Yes, this plant is beautiful and drop online and you’ll see many selling it in the Philippines (it only thrives in cool mountain areas). But don’t let the beauty fool you.

A plant belonging to the buttercup family, wolfsbane (also called devil’s helmet) contains large quantities of poison known as alkaloid pseudaconitine. This poison is so toxic the Ainu people of Japan have used the poison for the tips of their arrow for hunting. And if you’re wondered how it got its name it’s because the poison in the plant has been used to kill wolves. Historically, Germany utilized the poison in their bullets and in ancient warfare in Asia the toxic substance has been used to poison water supplies. Here one gardener’s story of a fatal brush with aconite.

Once ingested, burning sensation in the limbs and abdomen follows. And if by any chance large doses have been consumed, death could follow in as little as 2-3 hours. Just to give you an idea, 20ml is toxic enough to kill a human.

Common Name: aconite, devil’s helmet, monkshood

Scientific Name: Aconitum spp.

Worse Effects: Death

#4: English Yew
English Yew
Careful, careful. Right off the bat, this is one of the most dangerous plants on Planet Earth. If you are out to redecorate your garden, chances are your decorator may suggest using the English yew bush as a foundation plant for hedges. Don’t be fooled by the aesthetic value.

Many Philippine gardens have been adorned by this breed but hear ye! Endemic to Europe, Northern Africa and South West Asia, this tree has a soft, bright-red berries that are palatable, enjoyed by a lot of birds. But the fruit is the only part that is non-toxic, 50g is enough to kill a human. Symptoms include:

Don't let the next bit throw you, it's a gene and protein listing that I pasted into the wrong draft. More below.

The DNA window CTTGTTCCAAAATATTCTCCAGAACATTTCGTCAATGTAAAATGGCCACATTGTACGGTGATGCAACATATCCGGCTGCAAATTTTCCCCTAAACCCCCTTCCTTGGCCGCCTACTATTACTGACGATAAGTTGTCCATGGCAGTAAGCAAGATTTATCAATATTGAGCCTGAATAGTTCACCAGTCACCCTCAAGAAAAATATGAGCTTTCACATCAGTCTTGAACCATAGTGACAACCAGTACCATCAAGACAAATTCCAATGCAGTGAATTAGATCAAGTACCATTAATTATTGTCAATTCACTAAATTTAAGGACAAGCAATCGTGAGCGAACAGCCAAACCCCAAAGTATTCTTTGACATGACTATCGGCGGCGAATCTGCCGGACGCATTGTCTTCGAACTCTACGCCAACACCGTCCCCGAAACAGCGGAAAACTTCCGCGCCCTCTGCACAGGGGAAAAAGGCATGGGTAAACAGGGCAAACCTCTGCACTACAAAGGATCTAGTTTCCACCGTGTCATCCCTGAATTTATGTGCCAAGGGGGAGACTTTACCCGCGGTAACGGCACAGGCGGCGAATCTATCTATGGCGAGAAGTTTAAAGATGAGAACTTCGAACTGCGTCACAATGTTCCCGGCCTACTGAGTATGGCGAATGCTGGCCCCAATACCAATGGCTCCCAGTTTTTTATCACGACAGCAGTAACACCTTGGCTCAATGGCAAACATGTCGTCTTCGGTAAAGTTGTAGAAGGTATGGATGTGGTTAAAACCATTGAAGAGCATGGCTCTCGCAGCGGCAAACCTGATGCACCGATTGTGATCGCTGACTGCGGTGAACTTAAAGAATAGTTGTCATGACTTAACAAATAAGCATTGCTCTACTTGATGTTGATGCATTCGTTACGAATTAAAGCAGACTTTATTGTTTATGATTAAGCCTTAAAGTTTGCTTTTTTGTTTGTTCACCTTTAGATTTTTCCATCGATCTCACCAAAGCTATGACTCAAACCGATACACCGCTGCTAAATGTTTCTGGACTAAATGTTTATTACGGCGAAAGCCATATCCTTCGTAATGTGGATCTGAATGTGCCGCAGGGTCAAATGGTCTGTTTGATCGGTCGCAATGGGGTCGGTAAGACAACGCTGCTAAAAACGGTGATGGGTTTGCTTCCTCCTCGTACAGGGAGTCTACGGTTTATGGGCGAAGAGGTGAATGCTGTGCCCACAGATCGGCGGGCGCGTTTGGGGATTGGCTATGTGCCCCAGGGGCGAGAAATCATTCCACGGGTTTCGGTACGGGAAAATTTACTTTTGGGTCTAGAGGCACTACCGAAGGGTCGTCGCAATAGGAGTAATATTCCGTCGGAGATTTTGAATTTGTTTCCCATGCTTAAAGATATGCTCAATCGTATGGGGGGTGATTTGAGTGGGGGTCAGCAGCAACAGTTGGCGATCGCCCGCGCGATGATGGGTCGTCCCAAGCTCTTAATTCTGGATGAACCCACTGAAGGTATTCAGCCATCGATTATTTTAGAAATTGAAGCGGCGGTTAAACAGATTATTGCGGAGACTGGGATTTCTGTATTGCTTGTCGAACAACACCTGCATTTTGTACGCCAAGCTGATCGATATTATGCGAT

• muscle tremors
• difficulty in breathing
• convulsion
• collapse

Worse, death can be so forthcoming, many of the symptoms are missed.

Common Name: Yew, English yew

Scientific Name: Taxus baccata

Worse Effects: Death

#3: Belladonna
This is one contradictory plant. On one end proper extraction has made this plant useful as an antipyretic, antiseptic, antispasmodic among many other uses.

However, ingestion of the fruit, especially of a young plant, is toxic. Symptoms include:

  • loss of voice
  • dry mouth
  • headaches
  • breathing difficulty
  • convulsions

The whole of the plant is poisonous but it’s the berries that are most dangerous as they are naturally sweet and would attract children. As it is, 10-20 berries can kill a fully-grown adult but as small as 1 leaf – where poison is more concentrated – can kill a man. Spooky!

Common Name: Lubi-lubi, deadly nightshade

Scientific Name: Atropa belladona

Worse Effects: Death

#2: Trompeta
The flowers of this plant looks beautiful and many have been captivated by it alluring beauty. Enough to call it Angel’s Trumpet.

But behind the charming form lies a killer. Traditionally, the plant is utilized as a hallucinogen and intoxicant because it is rich in scopolamine (hyoscine), hyoscyamine, and atropine – a trait it shares with its relative Datura. The Trompeta is home to dangerous alkaloids namely:

• Atropine
• Hyoscyamine
• Hyoscine
• Meteloidine